What if I told you the Steelers defense wouldn’t allow a single offensive touchdown? What if I said the Steelers running game would chew up over 150 yards on the ground? Going into Sunday night, I’m sure most members of Steeler Nation would’ve taken that scenario in a heartbeat. It sounds like a surefire recipe for success regardless of who’s behind center.
And yet, it wasn’t enough and the Black and Gold went down to defeat, 13-10.
I’ll spare my dear readers the usual long-winded blow-by-blow account of the game. It was nationally televised so I’m sure most of you saw for yourself anyway. Instead I’m going to skip directly to the root of the problem, quarterback Byron Leftwich. Thanks to a pass interference call on a deep bomb on the first play of the game, Lefty led the team 80 yards for a TD on their opening drive. From that point on, it was a whole bunch of nothin’.
Did Leftwich hurt himself on the 30 yard TD scramble? And if he did, THAT is the guy Mike Tomlin, Kevin Colbert and the Steelers trust with leading the team in Ben’s absence? I’ve seen a lot of football in my life, I’ve seen strange injuries but tripping over your own feet and injuring your ribs and throwing shoulder is a new level of absurdity. I don’t know that Lefty was hurt. Tomlin and his cloak of lies and deception will never admit the truth in any case. All I know is what I could see.
And what I saw was a quarterback missing throws a kid at Alquippa High could make. Lefty finished 18-39 for 201 yards and a pick for a QB rating of 51.3. He definitely wasn’t helped by his receivers. Jerricho Cotchery dropped a couple big conversions and Mike Wallace, who proves week in and week out that if only his actual talent matched his opinion of himself, fumbled deep in their own zone and later failed to come down with a TD pass in the corner of the end zone. However, at the end of the day, your QB has to keep putting the ball in the right spot and hope the guys make plays. More often than not, Leftwich was slow to deliver the ball and inaccurate when he did.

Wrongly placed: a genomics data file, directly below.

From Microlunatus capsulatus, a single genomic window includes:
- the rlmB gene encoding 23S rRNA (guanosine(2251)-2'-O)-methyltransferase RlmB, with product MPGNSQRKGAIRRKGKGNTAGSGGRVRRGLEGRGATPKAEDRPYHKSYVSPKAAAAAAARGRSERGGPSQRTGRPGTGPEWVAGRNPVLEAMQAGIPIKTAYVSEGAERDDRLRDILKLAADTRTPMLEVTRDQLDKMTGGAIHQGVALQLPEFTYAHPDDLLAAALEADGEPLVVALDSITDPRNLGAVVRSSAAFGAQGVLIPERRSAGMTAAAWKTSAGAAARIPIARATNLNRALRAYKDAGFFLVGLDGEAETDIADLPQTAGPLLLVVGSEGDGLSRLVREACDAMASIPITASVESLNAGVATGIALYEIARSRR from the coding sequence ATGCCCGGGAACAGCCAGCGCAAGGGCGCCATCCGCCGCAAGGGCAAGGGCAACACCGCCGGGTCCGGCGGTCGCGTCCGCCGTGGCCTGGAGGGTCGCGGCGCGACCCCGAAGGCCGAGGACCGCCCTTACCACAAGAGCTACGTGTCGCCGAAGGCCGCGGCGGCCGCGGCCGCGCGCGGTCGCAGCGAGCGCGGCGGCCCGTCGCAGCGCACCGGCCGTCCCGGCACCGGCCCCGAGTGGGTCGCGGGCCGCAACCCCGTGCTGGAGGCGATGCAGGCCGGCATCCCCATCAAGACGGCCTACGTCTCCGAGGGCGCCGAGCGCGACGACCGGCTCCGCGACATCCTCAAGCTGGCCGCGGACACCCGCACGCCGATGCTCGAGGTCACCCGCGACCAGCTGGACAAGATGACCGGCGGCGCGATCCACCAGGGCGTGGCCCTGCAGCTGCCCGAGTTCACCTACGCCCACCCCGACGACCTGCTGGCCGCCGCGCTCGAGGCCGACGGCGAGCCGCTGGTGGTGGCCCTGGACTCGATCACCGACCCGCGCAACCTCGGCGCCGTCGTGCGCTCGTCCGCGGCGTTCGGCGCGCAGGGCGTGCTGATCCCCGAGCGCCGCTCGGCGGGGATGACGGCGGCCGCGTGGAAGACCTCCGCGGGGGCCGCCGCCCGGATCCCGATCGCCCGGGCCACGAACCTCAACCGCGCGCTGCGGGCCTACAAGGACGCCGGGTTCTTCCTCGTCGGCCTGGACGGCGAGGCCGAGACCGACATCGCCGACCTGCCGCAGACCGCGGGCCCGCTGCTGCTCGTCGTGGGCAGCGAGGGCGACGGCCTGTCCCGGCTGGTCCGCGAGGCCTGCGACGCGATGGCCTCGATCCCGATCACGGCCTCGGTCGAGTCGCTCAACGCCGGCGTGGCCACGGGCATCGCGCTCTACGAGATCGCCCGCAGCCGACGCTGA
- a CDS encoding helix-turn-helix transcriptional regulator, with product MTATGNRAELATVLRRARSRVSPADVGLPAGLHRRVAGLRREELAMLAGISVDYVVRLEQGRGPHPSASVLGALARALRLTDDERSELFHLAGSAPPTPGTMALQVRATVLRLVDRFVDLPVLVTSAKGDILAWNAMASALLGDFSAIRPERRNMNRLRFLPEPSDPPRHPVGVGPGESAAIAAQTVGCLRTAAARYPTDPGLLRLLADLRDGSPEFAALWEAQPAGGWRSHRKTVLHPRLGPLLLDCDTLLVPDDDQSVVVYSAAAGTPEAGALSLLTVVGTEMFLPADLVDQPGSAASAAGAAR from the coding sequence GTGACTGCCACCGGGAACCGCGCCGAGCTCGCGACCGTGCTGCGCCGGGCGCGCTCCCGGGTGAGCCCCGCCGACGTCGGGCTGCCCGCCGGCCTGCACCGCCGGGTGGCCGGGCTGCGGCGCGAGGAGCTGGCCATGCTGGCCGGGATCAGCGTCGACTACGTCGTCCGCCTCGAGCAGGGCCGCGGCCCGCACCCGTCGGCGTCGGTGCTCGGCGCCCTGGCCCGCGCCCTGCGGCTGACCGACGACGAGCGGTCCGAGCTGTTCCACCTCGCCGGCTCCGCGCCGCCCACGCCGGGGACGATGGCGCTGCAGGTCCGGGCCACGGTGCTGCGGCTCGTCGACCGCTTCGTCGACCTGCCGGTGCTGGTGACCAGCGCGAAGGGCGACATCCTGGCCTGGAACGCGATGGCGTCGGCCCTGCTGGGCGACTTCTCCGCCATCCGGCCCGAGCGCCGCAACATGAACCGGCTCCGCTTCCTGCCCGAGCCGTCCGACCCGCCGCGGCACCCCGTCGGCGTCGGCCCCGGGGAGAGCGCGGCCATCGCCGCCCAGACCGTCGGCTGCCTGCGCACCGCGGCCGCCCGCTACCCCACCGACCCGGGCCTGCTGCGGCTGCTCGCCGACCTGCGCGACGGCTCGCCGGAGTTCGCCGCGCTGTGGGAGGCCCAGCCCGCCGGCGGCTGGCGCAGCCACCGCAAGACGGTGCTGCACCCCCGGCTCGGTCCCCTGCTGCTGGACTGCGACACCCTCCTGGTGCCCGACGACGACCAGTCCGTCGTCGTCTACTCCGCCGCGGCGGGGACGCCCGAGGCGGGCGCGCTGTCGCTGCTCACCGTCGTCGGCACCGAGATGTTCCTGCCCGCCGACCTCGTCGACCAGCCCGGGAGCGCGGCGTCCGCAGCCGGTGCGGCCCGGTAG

The shame of the whole thing is Baltimore’s offense wasn’t much better. Joe Flacco and Ray Rice were held in check by a magnificent performance from Dick LeBeau‘s crew. We can argue about splash plays and whether a well-timed INT would be more valuable than holding one of the best backs in the league to 40 yards or holding an opposing QB under 175 yds passing. Setting up a bumbling offense with a short field would definitely be helpful but I don’t know how you can possibly find fault with a defense not allowing a single TD a week after the Ratbirds scored a franchise record 55 points.
As soon as Jacoby Jones returned that punt for Baltimore’s lone TD of the evening, I knew it would come back to haunt us. Even when Ben was in there, the Steelers have spent this season walking a thin line between victory and defeat. With Leftwich and the offense stalling, it had to be a top priority not to surrender any cheap points. The defense did their job, even after Wallace’s fumble set Flacco and company up inside the red zone. Jonathan Dwyer did his job, rumbling for 55 yards on only 12 carries and providing the team with an offensive spark in the second half. Leftwich and the passing game simply didn’t do theirs.
Every year, it seems like the division title comes down to a tie break between us and the Ratbirds. If it happens again this season, we won’t have far to look for a game we should have won yet didn’t. I think that’s the worst part of last night’s loss. If you start your back-up and get blown out, it’s almost like you just shrug your shoulders and think, “Whatever.” But starting your back-up, giving him an excellent running game and a defense which doesn’t surrender a TD and still losing? That’d hurt if it were against Jacksonville Jaguars never mind the Baltimore Ravens.
Share and Enjoy
Every hero needs a villain. Batman has the Joker. Steve Austin had Vince McMahon. Optimus Prime has Megatron.
And if you think I’m referring to Calvin Johnson and Richard Sherman, you really watch too much football.
The Pittsburgh Steelers represent everything good about the NFL. The most successful franchise with the most loyal fanbase. Their greatest nemesis is clearly the Baltimore Ravens, a gang of thugs and cowards who are detested by anybody outside their own filthy crime-ridden city.